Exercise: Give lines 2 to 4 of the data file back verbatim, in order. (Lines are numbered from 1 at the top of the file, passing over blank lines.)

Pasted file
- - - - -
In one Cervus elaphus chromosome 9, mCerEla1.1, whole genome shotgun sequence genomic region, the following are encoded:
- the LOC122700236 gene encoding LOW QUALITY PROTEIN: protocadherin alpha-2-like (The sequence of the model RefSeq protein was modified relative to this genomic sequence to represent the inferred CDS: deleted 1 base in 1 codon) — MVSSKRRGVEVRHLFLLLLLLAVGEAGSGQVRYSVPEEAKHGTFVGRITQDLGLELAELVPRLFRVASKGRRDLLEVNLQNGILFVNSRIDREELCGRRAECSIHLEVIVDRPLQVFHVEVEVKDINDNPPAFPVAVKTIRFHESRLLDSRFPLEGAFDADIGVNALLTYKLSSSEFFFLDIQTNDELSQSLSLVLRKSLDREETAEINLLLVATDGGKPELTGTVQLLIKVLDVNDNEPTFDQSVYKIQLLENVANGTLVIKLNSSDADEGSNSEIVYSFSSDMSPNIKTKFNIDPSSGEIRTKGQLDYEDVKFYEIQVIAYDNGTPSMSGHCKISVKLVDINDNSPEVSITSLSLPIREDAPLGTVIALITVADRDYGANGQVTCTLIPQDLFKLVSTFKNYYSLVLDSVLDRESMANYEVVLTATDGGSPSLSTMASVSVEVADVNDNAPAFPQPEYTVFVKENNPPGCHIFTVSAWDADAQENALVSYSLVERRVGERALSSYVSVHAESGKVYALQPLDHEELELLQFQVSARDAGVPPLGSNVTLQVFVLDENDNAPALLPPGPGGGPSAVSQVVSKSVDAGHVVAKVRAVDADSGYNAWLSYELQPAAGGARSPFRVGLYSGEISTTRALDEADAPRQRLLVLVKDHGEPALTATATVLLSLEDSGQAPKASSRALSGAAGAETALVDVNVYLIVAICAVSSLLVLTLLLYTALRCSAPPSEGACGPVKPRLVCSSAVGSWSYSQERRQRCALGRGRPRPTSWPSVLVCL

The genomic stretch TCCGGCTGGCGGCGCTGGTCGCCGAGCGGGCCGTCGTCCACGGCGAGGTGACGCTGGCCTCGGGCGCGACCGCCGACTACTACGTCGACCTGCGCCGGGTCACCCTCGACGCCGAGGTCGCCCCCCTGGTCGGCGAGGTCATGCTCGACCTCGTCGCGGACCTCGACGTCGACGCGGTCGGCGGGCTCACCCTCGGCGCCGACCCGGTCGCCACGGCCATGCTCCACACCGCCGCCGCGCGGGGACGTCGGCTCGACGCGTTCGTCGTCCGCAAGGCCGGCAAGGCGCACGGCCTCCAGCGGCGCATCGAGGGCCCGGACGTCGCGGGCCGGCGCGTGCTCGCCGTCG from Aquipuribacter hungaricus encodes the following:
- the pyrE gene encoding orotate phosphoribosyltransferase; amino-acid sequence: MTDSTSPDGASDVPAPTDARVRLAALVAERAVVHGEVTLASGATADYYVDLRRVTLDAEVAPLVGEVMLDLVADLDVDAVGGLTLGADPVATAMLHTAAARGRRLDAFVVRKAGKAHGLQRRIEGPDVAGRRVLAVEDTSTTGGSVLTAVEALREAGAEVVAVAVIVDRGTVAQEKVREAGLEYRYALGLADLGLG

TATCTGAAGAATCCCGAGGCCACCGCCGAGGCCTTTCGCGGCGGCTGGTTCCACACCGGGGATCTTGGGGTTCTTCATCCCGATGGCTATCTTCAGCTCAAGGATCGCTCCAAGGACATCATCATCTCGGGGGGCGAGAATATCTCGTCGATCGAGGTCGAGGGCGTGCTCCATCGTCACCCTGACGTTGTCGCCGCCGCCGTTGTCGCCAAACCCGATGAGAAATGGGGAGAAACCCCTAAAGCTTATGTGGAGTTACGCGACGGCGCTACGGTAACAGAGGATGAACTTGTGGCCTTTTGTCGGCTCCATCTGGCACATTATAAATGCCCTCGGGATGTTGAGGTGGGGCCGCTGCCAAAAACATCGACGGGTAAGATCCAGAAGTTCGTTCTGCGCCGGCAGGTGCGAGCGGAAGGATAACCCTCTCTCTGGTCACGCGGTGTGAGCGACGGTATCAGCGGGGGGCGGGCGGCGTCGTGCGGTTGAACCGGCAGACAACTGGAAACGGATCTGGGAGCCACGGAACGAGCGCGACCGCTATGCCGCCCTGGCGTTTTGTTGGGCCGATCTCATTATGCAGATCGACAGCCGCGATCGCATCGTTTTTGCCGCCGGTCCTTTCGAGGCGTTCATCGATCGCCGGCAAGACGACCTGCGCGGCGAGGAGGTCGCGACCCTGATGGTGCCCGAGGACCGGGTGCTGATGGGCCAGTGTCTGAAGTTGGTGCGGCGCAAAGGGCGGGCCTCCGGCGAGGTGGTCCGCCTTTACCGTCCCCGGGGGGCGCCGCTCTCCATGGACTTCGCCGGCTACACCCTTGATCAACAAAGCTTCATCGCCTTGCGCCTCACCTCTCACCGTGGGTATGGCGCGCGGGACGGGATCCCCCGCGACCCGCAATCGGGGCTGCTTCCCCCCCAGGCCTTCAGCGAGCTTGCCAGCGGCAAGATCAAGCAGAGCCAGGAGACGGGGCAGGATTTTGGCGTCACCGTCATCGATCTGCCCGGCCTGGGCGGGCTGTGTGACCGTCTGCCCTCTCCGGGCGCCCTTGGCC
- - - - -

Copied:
- the LOC122700236 gene encoding LOW QUALITY PROTEIN: protocadherin alpha-2-like (The sequence of the model RefSeq protein was modified relative to this genomic sequence to represent the inferred CDS: deleted 1 base in 1 codon) — MVSSKRRGVEVRHLFLLLLLLAVGEAGSGQVRYSVPEEAKHGTFVGRITQDLGLELAELVPRLFRVASKGRRDLLEVNLQNGILFVNSRIDREELCGRRAECSIHLEVIVDRPLQVFHVEVEVKDINDNPPAFPVAVKTIRFHESRLLDSRFPLEGAFDADIGVNALLTYKLSSSEFFFLDIQTNDELSQSLSLVLRKSLDREETAEINLLLVATDGGKPELTGTVQLLIKVLDVNDNEPTFDQSVYKIQLLENVANGTLVIKLNSSDADEGSNSEIVYSFSSDMSPNIKTKFNIDPSSGEIRTKGQLDYEDVKFYEIQVIAYDNGTPSMSGHCKISVKLVDINDNSPEVSITSLSLPIREDAPLGTVIALITVADRDYGANGQVTCTLIPQDLFKLVSTFKNYYSLVLDSVLDRESMANYEVVLTATDGGSPSLSTMASVSVEVADVNDNAPAFPQPEYTVFVKENNPPGCHIFTVSAWDADAQENALVSYSLVERRVGERALSSYVSVHAESGKVYALQPLDHEELELLQFQVSARDAGVPPLGSNVTLQVFVLDENDNAPALLPPGPGGGPSAVSQVVSKSVDAGHVVAKVRAVDADSGYNAWLSYELQPAAGGARSPFRVGLYSGEISTTRALDEADAPRQRLLVLVKDHGEPALTATATVLLSLEDSGQAPKASSRALSGAAGAETALVDVNVYLIVAICAVSSLLVLTLLLYTALRCSAPPSEGACGPVKPRLVCSSAVGSWSYSQERRQRCALGRGRPRPTSWPSVLVCL

The genomic stretch TCCGGCTGGCGGCGCTGGTCGCCGAGCGGGCCGTCGTCCACGGCGAGGTGACGCTGGCCTCGGGCGCGACCGCCGACTACTACGTCGACCTGCGCCGGGTCACCCTCGACGCCGAGGTCGCCCCCCTGGTCGGCGAGGTCATGCTCGACCTCGTCGCGGACCTCGACGTCGACGCGGTCGGCGGGCTCACCCTCGGCGCCGACCCGGTCGCCACGGCCATGCTCCACACCGCCGCCGCGCGGGGACGTCGGCTCGACGCGTTCGTCGTCCGCAAGGCCGGCAAGGCGCACGGCCTCCAGCGGCGCATCGAGGGCCCGGACGTCGCGGGCCGGCGCGTGCTCGCCGTCG from Aquipuribacter hungaricus encodes the following:
- the pyrE gene encoding orotate phosphoribosyltransferase; amino-acid sequence: MTDSTSPDGASDVPAPTDARVRLAALVAERAVVHGEVTLASGATADYYVDLRRVTLDAEVAPLVGEVMLDLVADLDVDAVGGLTLGADPVATAMLHTAAARGRRLDAFVVRKAGKAHGLQRRIEGPDVAGRRVLAVEDTSTTGGSVLTAVEALREAGAEVVAVAVIVDRGTVAQEKVREAGLEYRYALGLADLGLG